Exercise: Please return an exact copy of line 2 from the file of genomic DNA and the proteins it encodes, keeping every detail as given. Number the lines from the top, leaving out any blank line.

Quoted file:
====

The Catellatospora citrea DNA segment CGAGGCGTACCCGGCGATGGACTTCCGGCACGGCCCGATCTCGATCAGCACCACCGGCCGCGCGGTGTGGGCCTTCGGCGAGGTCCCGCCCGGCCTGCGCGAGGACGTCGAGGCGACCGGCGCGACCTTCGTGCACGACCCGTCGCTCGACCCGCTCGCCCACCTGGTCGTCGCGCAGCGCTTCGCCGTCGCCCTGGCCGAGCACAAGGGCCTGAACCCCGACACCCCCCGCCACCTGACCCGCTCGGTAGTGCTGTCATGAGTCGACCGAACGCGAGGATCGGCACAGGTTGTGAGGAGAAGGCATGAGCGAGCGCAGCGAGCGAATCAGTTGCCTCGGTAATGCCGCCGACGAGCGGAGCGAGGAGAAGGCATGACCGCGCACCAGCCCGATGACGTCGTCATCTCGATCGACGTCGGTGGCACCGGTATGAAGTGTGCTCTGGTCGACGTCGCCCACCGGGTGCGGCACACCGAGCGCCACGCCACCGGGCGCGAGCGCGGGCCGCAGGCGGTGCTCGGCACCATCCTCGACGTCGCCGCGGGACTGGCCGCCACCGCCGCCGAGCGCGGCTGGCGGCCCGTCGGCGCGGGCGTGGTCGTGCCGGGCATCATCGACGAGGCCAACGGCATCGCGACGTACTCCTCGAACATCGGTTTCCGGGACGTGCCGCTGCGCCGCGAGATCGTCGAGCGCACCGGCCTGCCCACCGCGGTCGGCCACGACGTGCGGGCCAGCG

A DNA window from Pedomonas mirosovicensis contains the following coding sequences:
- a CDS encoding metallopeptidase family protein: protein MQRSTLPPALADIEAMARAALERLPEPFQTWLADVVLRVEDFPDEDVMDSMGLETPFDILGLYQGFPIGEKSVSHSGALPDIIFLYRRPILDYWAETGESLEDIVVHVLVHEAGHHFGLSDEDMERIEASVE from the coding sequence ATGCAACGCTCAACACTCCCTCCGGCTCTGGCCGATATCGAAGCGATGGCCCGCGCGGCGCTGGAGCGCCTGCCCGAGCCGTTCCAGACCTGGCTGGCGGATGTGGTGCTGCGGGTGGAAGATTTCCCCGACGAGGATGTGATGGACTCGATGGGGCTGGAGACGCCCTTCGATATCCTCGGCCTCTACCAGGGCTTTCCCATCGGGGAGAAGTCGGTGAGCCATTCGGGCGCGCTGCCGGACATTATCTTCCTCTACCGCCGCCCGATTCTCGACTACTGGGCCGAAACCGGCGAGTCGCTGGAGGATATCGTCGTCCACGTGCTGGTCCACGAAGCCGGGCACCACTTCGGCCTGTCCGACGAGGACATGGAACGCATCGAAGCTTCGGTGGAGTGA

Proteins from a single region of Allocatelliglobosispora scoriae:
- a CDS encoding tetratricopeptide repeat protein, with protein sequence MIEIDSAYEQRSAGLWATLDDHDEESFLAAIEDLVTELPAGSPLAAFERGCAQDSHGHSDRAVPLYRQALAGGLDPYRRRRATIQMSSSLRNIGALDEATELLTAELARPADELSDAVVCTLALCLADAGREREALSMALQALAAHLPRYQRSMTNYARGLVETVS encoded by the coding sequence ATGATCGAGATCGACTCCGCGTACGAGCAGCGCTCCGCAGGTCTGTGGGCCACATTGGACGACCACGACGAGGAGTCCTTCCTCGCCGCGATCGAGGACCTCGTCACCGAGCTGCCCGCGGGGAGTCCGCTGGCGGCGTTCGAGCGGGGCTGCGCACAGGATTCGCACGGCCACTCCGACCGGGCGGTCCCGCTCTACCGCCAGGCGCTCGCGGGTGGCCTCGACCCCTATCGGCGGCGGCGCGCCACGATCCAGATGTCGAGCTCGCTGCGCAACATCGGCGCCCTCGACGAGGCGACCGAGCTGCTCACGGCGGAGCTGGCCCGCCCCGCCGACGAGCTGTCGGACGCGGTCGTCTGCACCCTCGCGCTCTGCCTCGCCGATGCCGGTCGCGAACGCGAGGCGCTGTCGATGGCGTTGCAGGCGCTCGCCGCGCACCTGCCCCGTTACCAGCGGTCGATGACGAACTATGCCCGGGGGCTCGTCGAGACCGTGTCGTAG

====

A DNA window from Pedomonas mirosovicensis contains the following coding sequences: